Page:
Book review - Martin Amis: The Biography

YOU can’t tell a book from its cover? This time you can.

This hopeless hagiography features a picture of Martin Amis in which careful cropping, plus the artful use of deep shadow and inky clothes, makes this notorious midget look not just a giant, practically an Arnie, but such a towering figure he cannot possibly be contained on the page. And that’s a pretty fair picture of the grovelling contents.

Richard Bradford, a professor of English in Ulster, has previously published lives of Kingsley Amis, Philip Larkin and Alan Sillitoe. He thanks Martin Amis for “co-operating helpfully”, giving him five lengthy interviews, but this is not fully an authorised biography and it appears that Amis at some point stopped co-operating. That’s not surprising. What’s surprising is that he ever started. The problem isn’t that Bradford is hostile. He’s not, he’s servile. The problem is that as a biographer he is so inept. His book is unreadably poor.

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His prose is larded with throat-clearings: “it is not entirely surprising that …”, “One cannot help but note …”, “it is not too absurd to contend …” He cannot spell: “seigniorial”, “Afro-Carribean”, “pray” for “prey”, “Perpignon” for “Perpignan”, etc.

He is sometimes bizarrely inaccurate. Introducing a quote from a letter by Saul Bellow about an awkward evening with Amis and Christopher Hitchens, he suddenly starts attributing the letter instead to “Heller”, presumably thinking, for whatever reason, of Joseph Heller: “It is worth quoting at length not least because of Heller’s shrewd and coolly detached reading of the events”, he tells us, as if he knew what he was talking about.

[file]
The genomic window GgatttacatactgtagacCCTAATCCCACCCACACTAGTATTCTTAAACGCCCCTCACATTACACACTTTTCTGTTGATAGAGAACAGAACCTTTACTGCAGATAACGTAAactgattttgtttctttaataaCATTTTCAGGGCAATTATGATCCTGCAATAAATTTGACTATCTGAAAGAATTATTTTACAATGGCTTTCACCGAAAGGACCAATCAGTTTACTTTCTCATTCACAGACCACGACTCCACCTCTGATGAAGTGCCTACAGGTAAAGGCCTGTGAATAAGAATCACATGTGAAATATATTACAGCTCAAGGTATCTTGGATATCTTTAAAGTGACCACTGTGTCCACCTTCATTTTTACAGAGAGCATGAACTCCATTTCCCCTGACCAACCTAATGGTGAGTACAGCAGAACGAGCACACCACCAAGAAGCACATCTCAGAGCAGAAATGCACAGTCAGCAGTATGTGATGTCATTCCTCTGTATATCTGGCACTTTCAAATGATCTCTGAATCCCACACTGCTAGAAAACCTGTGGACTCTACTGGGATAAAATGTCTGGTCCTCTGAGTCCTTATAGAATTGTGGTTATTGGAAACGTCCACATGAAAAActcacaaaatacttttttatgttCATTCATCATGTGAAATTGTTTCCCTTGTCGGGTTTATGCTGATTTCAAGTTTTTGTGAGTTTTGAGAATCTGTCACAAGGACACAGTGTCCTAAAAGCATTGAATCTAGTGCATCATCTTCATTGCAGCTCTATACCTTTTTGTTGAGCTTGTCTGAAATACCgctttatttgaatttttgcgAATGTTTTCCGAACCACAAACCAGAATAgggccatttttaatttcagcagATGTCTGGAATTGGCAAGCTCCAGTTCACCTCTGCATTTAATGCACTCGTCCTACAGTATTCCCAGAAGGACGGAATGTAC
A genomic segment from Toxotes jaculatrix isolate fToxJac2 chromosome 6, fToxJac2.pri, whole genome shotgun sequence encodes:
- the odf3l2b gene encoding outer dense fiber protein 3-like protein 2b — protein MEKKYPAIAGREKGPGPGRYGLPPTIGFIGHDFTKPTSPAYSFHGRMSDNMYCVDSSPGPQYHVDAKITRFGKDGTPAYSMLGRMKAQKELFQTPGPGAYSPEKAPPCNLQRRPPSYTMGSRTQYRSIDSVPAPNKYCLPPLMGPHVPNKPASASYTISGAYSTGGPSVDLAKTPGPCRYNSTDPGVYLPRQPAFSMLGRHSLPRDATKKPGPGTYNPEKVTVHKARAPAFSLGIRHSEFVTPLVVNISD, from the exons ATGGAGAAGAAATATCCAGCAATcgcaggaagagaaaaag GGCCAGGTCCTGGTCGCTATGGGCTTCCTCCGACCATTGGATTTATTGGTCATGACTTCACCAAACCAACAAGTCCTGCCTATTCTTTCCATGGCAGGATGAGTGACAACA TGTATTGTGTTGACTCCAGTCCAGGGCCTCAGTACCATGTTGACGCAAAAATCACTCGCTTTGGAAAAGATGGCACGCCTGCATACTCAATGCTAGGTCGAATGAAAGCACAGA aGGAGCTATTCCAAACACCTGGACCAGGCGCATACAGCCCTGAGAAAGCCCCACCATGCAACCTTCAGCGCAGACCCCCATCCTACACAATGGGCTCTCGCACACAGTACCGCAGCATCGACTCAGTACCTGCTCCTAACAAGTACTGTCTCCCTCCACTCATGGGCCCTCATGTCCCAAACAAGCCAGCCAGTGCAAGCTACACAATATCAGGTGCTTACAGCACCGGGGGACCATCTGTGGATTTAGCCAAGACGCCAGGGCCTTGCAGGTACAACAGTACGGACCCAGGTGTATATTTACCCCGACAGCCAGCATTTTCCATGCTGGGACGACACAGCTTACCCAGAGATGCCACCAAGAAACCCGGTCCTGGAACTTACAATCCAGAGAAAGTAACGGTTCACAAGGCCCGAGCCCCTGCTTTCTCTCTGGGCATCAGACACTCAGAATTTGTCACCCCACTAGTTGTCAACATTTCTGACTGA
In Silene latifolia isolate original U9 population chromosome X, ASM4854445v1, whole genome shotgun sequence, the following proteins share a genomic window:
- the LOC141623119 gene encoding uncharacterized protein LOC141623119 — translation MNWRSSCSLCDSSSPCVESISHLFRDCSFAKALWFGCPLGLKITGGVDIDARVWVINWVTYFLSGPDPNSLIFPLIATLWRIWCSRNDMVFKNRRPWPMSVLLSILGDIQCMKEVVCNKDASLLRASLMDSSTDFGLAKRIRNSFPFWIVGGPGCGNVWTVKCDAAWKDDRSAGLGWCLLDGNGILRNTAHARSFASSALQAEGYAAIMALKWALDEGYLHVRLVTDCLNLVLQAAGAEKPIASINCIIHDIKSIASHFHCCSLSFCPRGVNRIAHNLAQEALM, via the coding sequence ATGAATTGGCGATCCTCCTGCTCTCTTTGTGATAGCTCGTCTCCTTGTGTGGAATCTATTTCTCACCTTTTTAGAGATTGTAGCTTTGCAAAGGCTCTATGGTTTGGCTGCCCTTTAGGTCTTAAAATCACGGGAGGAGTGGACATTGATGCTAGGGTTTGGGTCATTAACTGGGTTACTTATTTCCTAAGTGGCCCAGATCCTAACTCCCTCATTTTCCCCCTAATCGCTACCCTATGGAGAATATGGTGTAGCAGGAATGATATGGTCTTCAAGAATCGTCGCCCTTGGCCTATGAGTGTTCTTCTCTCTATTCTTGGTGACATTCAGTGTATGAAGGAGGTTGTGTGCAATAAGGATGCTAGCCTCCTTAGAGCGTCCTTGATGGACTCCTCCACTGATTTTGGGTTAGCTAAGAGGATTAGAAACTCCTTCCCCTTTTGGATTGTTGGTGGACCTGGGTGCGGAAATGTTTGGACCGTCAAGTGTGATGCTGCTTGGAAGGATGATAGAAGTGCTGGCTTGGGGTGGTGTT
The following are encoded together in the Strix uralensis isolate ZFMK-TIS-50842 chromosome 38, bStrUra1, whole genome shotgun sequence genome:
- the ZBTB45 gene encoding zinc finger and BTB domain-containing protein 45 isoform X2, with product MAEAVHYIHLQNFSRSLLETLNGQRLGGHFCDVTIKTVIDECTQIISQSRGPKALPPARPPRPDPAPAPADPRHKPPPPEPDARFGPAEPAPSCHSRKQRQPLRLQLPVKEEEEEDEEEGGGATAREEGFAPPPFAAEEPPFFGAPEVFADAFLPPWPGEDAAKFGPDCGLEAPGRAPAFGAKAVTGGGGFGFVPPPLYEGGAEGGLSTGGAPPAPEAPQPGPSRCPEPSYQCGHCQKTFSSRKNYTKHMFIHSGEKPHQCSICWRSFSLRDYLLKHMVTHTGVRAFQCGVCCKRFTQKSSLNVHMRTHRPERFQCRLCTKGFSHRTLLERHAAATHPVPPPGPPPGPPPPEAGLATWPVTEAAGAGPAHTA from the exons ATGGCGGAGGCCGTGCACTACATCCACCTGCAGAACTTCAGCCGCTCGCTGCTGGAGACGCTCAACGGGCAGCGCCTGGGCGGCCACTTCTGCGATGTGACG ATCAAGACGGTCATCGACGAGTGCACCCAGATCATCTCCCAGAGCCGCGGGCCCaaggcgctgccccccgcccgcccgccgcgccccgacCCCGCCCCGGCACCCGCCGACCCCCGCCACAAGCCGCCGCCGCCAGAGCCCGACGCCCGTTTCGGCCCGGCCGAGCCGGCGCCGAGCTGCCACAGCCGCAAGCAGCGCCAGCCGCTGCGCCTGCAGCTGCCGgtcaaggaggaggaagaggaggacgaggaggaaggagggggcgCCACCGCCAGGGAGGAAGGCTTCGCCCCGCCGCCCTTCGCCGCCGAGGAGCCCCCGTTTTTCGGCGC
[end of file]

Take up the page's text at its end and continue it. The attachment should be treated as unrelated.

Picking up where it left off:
When he characterises his subjects, the results are embarrassing: fawning but not skilfully so. Of Amis: “Do not misunderstand me: he is not a colourless, dull man. Quite the contrary, he is excellent company, by parts sagacious, funny and bewildering. He is kind, affably short-tempered and as a family man incomparably caring.” He says of Amis’s wife Isabel Fonseca, “to call her glamorous and cosmopolitan surpasses understatement”, whatever that means.

He doesn’t have any substantive new facts to add to what will be known to every reader of Amis’s own memoir, Experience. He has no worthwhile judgment either, daftly telling us that “Martin and Mary [Furness] and later Angela [Gorgas] were the Becks and Posh of their day” and “Money is as important a literary landmark as Ulysses”.

The only worthwhile element in the book are quotes from Bradford’s interviews with other people. Some are surprisingly critical, even from Amis’s friends. For example, Will Self says loftily: “Martin has a tendency to project personal paranoia into abstract universals, an ugly miscegenation of instincts with a need for profundity … Really, it is the little guy in a big, nasty, frightening world looking for meaning and purpose.”

Another of Amis’s pals, Andy Hislop, knowingly observes that Amis felt ashamed of the lack of a “big idea” in his work until his children came along. “He seemed to feel having children meant that he was not only responsible for them but entrusted with the destiny of the rest of humanity.”

Martin Amis: The Biography, by Richard Bradford. Constable, 448pp, £20